I've had the chance lately to get to know a seriously political young left-liberal. What have I learnt from the experience? Mostly that it's not easy holding together a left-liberal politics.
One of the cornerstones of his thinking is that there are no true group differences, not between nations or races or sexes. We are all of us interchangeable, whether we are men or women, or Swedes or Kenyans.
But to keep this line of thought going requires a whole series of other explanatory beliefs, most of which strain the limits of credibility. And this must be a crushing weight to have to carry around mentally.
In part, my left-liberal acquaintance argues that claims about group differences are merely stereotypes. He often argues too that they are the result of white racism. But he reaches further than this. He is so focused on the idea that group differences are false, that he lurches into all kinds of historical revisionism, e.g. the idea that whites stole technology from the Asians who in turn stole it from the Africans.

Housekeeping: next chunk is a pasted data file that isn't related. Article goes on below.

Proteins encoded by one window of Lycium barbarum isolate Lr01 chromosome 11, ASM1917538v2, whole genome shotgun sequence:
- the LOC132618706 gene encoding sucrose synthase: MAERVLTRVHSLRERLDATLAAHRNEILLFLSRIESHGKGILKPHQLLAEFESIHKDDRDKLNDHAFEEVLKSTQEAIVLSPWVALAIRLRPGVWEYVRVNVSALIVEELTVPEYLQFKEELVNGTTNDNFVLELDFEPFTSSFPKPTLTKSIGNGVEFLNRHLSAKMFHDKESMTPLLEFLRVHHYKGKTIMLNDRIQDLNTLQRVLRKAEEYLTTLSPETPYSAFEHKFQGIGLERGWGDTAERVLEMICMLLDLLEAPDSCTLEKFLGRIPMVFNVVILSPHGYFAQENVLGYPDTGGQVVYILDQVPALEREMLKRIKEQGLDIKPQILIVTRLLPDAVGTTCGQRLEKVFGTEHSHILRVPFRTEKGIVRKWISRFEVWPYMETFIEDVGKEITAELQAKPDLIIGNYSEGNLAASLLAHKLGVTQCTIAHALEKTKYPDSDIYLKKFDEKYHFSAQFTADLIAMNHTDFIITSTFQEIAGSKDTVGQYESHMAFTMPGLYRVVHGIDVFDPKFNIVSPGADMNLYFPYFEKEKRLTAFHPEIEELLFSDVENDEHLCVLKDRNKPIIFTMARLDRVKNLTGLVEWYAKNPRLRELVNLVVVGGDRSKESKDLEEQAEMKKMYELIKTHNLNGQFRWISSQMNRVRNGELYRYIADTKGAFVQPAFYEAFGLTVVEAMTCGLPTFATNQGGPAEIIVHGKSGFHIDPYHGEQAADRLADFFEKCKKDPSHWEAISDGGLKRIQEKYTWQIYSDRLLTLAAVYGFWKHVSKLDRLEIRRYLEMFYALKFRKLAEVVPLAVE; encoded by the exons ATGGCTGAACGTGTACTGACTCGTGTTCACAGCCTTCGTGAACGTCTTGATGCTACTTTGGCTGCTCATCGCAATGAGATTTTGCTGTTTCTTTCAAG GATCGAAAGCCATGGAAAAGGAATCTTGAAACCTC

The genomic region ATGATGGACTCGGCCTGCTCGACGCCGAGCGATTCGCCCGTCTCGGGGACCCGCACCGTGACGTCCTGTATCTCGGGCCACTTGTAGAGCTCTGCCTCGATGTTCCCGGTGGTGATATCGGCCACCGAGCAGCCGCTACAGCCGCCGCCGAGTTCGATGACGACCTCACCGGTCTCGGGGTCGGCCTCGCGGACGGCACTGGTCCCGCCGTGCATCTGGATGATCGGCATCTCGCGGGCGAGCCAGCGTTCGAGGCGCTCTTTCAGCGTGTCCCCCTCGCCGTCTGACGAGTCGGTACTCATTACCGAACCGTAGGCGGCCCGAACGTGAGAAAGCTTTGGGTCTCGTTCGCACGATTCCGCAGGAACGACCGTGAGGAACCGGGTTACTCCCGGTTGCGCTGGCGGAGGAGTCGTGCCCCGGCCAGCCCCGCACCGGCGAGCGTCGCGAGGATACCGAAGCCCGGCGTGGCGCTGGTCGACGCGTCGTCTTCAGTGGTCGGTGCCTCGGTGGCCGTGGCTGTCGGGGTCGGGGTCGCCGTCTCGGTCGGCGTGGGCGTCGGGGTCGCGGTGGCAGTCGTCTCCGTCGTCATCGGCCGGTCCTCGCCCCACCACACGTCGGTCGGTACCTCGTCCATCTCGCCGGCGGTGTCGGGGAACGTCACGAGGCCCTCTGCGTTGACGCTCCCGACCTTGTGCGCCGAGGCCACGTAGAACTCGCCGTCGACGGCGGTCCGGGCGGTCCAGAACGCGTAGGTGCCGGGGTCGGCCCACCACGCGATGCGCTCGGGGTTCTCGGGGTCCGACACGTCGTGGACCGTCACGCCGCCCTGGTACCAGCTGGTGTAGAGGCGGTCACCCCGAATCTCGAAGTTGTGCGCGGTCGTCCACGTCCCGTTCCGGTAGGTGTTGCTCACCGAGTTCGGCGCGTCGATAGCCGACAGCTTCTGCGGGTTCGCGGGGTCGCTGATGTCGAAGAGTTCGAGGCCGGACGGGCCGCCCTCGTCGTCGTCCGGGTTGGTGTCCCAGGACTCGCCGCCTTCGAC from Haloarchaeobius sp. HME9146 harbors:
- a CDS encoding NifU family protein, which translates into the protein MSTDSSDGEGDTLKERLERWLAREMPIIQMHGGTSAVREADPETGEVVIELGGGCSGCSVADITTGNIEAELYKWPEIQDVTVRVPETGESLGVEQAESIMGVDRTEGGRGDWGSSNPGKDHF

There's this whole edifice of claims (e.g. that race does not exist, that women are as physically strong as men etc) propping up the denial of difference. And sometimes he seems to tire of running with these arguments, and he will then relax into some more bluntly realistic assessment of things - he doesn't find it easy to maintain the pose.
It's a vulnerability of left-liberalism. The principle of group equality is so absolute, that it seems to be difficult for left-liberals to admit, for instance, that whites or Asians created a more developed level of civilisation. So there's a furious intellectual pedalling to explain away the "false appearance" of difference, which involves a whole series of claims about social constructs, racism, and history.
The end result is a theory that has to be over-developed and that must consume a fair bit of energy to hold together. It's not difficult to see the potential for it to come crashing down.